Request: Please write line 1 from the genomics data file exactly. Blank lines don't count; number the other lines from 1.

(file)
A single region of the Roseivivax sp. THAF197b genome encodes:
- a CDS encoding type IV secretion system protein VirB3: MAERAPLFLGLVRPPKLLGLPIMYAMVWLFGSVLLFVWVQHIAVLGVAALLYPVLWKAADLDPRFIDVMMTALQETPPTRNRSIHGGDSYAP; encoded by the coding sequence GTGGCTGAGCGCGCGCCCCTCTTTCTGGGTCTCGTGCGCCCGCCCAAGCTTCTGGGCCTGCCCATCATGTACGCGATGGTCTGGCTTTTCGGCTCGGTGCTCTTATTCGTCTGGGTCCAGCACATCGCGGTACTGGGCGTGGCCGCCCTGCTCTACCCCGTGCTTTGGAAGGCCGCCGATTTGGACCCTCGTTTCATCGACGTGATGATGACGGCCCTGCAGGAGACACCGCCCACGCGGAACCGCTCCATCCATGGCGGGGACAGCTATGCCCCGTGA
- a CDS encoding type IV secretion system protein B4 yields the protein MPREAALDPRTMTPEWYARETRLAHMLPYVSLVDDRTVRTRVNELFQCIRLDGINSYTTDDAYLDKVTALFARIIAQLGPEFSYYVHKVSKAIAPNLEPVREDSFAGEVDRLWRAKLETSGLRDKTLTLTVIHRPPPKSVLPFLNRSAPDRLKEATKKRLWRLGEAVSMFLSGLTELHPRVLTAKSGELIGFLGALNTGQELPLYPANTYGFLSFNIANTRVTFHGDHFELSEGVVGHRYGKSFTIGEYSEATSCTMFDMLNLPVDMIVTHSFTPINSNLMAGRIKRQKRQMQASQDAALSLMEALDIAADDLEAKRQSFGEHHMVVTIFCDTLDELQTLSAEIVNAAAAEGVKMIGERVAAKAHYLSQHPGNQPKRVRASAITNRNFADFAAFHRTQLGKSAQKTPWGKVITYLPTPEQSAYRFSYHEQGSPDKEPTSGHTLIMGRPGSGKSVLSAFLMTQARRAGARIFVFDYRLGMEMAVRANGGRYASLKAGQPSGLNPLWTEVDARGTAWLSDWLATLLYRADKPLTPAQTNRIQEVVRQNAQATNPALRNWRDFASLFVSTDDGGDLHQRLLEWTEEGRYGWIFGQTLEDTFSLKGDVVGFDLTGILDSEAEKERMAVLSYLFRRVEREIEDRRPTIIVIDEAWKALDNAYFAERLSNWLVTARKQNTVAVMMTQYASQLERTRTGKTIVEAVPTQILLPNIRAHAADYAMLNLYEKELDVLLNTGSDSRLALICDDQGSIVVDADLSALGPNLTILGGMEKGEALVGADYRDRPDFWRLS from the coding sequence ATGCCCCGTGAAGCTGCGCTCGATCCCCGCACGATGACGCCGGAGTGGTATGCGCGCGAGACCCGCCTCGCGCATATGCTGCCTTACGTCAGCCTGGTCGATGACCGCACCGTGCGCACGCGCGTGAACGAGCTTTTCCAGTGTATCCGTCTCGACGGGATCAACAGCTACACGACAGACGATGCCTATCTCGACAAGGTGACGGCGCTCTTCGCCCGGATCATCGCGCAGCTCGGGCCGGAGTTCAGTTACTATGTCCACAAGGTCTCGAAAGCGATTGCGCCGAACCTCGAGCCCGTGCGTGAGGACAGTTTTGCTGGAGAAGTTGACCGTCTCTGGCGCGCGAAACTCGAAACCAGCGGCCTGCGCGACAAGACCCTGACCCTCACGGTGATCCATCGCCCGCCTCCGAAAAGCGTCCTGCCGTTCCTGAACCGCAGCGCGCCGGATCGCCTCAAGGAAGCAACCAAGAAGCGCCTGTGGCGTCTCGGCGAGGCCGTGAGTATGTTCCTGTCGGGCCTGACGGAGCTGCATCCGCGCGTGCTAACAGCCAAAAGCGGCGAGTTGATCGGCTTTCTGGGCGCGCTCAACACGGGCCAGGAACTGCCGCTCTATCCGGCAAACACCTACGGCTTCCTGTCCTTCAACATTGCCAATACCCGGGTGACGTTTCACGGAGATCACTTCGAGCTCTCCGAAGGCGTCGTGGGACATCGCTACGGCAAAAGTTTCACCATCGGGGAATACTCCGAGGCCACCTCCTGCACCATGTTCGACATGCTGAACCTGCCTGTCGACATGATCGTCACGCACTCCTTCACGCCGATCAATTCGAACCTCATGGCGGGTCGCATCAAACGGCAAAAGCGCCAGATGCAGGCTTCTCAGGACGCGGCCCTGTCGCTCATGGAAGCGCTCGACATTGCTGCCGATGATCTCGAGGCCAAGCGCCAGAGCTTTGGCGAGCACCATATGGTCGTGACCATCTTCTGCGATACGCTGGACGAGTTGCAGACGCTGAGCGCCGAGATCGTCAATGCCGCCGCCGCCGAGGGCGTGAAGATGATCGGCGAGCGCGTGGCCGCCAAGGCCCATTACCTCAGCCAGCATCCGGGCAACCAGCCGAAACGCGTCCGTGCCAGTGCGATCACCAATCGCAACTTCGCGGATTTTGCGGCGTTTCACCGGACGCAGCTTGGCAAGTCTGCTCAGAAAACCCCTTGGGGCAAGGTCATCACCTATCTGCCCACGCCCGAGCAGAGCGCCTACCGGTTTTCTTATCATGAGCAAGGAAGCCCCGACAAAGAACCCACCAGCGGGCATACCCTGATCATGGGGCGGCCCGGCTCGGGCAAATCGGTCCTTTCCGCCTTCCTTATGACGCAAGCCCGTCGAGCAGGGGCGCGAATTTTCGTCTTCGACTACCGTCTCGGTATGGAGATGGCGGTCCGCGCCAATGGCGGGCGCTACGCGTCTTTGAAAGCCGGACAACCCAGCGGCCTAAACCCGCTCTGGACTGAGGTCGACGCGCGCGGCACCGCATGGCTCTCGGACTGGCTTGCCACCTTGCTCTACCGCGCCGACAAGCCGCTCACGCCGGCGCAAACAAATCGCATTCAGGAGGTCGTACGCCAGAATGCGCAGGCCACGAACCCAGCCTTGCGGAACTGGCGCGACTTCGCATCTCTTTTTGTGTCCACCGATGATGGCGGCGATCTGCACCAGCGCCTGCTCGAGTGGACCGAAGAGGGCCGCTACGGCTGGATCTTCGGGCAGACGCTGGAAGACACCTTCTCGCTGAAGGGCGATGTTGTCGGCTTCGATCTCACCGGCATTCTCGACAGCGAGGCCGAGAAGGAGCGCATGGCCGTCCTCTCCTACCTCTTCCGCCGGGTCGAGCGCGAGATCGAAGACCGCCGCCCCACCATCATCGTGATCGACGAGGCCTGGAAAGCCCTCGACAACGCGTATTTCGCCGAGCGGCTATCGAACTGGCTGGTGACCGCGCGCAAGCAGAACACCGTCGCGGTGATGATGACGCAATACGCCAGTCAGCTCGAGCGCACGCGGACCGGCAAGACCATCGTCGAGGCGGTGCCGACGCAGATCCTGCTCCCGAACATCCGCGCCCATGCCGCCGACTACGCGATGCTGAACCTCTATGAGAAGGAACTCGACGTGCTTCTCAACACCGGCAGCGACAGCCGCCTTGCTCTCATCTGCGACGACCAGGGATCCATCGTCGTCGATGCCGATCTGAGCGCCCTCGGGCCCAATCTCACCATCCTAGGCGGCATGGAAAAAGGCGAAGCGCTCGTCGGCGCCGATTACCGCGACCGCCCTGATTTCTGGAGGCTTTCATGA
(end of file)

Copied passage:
A single region of the Roseivivax sp. THAF197b genome encodes: